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okagami:

marypsue:

Kill the idea that naivety is an unforgivable flaw but cynicism is just wisdom, murder it, chop it up and serve it for dinner, I don’t care, just end this bullshit idea that it’s better to hate than to love and better to rot in miserable bitter resignation than to hope for the best.

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(via hopefulveterinarian)

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awwww-cute:

The 140 lb reason I come home from college

awwww-cute:

The 140 lb reason I come home from college

(via hopefulveterinarian)

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puszkin-san:

Beth Cavener Stichter

(via jackalsalad)

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Brain-melting:
http://ift.tt/1xgn9vK

Tags: IFTTT Facebook
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(Source: missisanfi, via prguitarman)

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(Source: ForGIFs.com, via urbanmongoose)

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canidcompendium:

The Fox and the Wolf: an Unlikely Duo 
by Brian Stallard
Scientists have found evidence that indicates that a resurgence of wolf populations in North America could be suppressing the dominance of coyote populations, allowing for red foxes to gain the upper hand in a long-observed rivalry.
According to a study published in the Journal of Animal Ecology, fur trapping records across North America indicate that red fox populations are on the rise where growing wolf populations are present.
For wolf-claimed regions such as Alaska, Yukon, Nova Scotia, and Maine, this data is demonstrating what researchers from the Oregon State University Department of Forest Ecosystems and Society are calling the “wolf effect.”
The wolf effect shows how the presence and absence of wolves in a region can affect two other primary predators, coyotes and red foxes.
Read more
Photo by Zechariah Judy

canidcompendium:

The Fox and the Wolf: an Unlikely Duo 

by Brian Stallard

Scientists have found evidence that indicates that a resurgence of wolf populations in North America could be suppressing the dominance of coyote populations, allowing for red foxes to gain the upper hand in a long-observed rivalry.

According to a study published in the Journal of Animal Ecology, fur trapping records across North America indicate that red fox populations are on the rise where growing wolf populations are present.

For wolf-claimed regions such as Alaska, Yukon, Nova Scotia, and Maine, this data is demonstrating what researchers from the Oregon State University Department of Forest Ecosystems and Society are calling the “wolf effect.”

The wolf effect shows how the presence and absence of wolves in a region can affect two other primary predators, coyotes and red foxes.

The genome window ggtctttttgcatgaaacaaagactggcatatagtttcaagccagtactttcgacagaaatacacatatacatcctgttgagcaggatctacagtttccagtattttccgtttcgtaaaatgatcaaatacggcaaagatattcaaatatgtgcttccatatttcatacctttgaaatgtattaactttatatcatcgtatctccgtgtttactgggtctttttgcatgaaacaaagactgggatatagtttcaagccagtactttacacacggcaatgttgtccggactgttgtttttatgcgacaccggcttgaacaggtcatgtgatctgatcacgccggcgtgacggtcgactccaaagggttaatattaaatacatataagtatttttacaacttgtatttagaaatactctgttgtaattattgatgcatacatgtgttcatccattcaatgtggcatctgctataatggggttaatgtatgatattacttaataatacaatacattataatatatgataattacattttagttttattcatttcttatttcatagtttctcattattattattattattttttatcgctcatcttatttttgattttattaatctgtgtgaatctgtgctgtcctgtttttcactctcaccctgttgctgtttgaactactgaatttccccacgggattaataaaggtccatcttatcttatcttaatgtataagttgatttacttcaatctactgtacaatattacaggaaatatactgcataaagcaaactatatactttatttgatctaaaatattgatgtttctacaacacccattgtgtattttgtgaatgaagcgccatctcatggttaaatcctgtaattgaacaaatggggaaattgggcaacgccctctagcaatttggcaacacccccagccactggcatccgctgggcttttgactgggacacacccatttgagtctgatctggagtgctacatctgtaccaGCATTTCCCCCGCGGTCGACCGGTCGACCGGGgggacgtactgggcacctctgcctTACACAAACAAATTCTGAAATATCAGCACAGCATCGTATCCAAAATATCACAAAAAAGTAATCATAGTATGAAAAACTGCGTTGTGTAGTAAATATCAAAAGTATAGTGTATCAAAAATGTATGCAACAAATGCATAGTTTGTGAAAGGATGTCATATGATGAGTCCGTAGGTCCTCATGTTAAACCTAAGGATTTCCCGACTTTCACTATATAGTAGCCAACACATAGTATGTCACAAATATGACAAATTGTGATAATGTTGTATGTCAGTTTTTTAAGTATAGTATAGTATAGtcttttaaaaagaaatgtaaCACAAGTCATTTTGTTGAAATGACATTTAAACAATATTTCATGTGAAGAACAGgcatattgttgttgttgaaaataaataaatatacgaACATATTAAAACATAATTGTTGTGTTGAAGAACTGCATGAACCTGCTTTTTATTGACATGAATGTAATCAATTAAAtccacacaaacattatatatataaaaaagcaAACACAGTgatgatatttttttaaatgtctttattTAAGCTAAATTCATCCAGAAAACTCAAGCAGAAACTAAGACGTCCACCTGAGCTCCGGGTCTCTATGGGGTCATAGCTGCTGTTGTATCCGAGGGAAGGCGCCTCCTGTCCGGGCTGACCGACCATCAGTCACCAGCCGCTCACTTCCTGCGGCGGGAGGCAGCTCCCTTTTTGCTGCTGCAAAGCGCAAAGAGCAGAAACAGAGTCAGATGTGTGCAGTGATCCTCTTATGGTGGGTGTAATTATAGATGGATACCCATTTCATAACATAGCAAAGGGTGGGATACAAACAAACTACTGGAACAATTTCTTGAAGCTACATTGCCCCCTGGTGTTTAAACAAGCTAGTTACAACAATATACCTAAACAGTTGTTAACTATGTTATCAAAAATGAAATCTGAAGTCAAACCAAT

Read more

Photo by Zechariah Judy

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stablevertigo:

What I mean when I say “I can’t do that”- Anxiety Version:

  • I am unable to do that
  • I am too stressed out to do that
  • I cannot face the humiliation of attempting to do that
  • My body will physically not allow me to do that
  • I am on the verge of a panic attack
  • I can not do that

What people hear:

  • I am unwilling to do that
  • I am just shy
  • I am overreacting
  • I am lazy
  • I need to get more experience in social situations to help my anxiety
  • I need a push
  • I don’t want to do that

Inspired by X

(via walfsworld)

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Tags: BEEeeER!
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(Source: ricktimus, via fablefire)

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magicalnaturetour:

I Ain’t Hiding by blarrggg on Flickr.
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WHEN I REALIZE MY STIPEND BARELY COVERS MY RENT

whatshouldwecallgradschool:

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rhamphotheca:

In Search of Kenya’s Elusive Wild Dogs

by Elizabeth Pennisi

Most visitors to Africa come for the lions, elephants, and rhinos. But for the tourists who helicoptered into this somewhat remote region of central Kenya last month, wild dogs topped their list. Once so common in Africa that they were shot as vermin, the elusive canines are becoming poster children for conservation: Fewer than 7000 are left in Africa, their native range.

A reporter visiting the center, I love dogs and so jumped at the chance to track some down in advance of the tourists’ arrival. It was a dusty, bumpy ride into the bush, for a fleeting view of animals that aren’t really dogs after all. But along the way, I came to appreciate their incredible story.

They are full of wanderlust, and their packs show camaraderie and coordination to rival the best military unit. Yet they are quite vulnerable, and even though several teams of researchers have dedicated large chunks of their lives following these animals, much about them remains mysterious.

Despite the name, Lycaon pictus is a distant relative of household canines. Dogs, wolves, and coyotes can all interbreed but not with wild dogs, which are sometimes called painted wolves because of their colorful and variable coat patterns…

(read more: Science News/AAAS)

photos by Stefanie Strebel and Elizabeth Pennisi

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It is Southeast Texas levels of humid outside today and I do not miss this.

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seimsisk:

argentconflagration:

emilianadarling:

argentconflagration:

i made a thing

THIS IS RELEVANT TO MY INTERESTS.

#thank you for making this friend!!

you’re very welcome friend!

Whenever someone starts with “let me explain the difference betwenn bi and pan”, I brace myself for impact. I expect biphobic, panphobic, ignorant statements. But this time it didn’t happen. I’m glad.